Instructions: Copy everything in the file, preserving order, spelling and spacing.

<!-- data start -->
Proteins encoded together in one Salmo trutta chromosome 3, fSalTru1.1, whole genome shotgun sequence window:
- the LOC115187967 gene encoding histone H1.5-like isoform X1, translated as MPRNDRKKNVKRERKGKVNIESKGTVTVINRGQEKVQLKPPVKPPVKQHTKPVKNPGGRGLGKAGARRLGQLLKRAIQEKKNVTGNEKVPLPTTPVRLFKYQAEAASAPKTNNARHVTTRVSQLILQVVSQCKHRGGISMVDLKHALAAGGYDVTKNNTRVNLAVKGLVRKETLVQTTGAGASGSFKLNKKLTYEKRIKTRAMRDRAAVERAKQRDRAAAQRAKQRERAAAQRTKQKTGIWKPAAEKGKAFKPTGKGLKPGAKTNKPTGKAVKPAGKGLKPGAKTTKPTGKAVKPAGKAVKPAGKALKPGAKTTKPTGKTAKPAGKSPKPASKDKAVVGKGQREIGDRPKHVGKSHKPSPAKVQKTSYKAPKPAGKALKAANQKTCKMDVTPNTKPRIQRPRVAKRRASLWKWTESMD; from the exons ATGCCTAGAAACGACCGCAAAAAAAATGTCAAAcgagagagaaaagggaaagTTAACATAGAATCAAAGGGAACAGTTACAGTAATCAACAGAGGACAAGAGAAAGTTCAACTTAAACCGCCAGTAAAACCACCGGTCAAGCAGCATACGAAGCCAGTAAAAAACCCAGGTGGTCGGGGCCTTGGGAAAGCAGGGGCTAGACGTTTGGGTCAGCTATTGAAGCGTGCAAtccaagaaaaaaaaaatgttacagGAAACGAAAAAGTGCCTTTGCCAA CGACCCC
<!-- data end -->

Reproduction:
Proteins encoded together in one Salmo trutta chromosome 3, fSalTru1.1, whole genome shotgun sequence window:
- the LOC115187967 gene encoding histone H1.5-like isoform X1, translated as MPRNDRKKNVKRERKGKVNIESKGTVTVINRGQEKVQLKPPVKPPVKQHTKPVKNPGGRGLGKAGARRLGQLLKRAIQEKKNVTGNEKVPLPTTPVRLFKYQAEAASAPKTNNARHVTTRVSQLILQVVSQCKHRGGISMVDLKHALAAGGYDVTKNNTRVNLAVKGLVRKETLVQTTGAGASGSFKLNKKLTYEKRIKTRAMRDRAAVERAKQRDRAAAQRAKQRERAAAQRTKQKTGIWKPAAEKGKAFKPTGKGLKPGAKTNKPTGKAVKPAGKGLKPGAKTTKPTGKAVKPAGKAVKPAGKALKPGAKTTKPTGKTAKPAGKSPKPASKDKAVVGKGQREIGDRPKHVGKSHKPSPAKVQKTSYKAPKPAGKALKAANQKTCKMDVTPNTKPRIQRPRVAKRRASLWKWTESMD; from the exons ATGCCTAGAAACGACCGCAAAAAAAATGTCAAAcgagagagaaaagggaaagTTAACATAGAATCAAAGGGAACAGTTACAGTAATCAACAGAGGACAAGAGAAAGTTCAACTTAAACCGCCAGTAAAACCACCGGTCAAGCAGCATACGAAGCCAGTAAAAAACCCAGGTGGTCGGGGCCTTGGGAAAGCAGGGGCTAGACGTTTGGGTCAGCTATTGAAGCGTGCAAtccaagaaaaaaaaaatgttacagGAAACGAAAAAGTGCCTTTGCCAA CGACCCC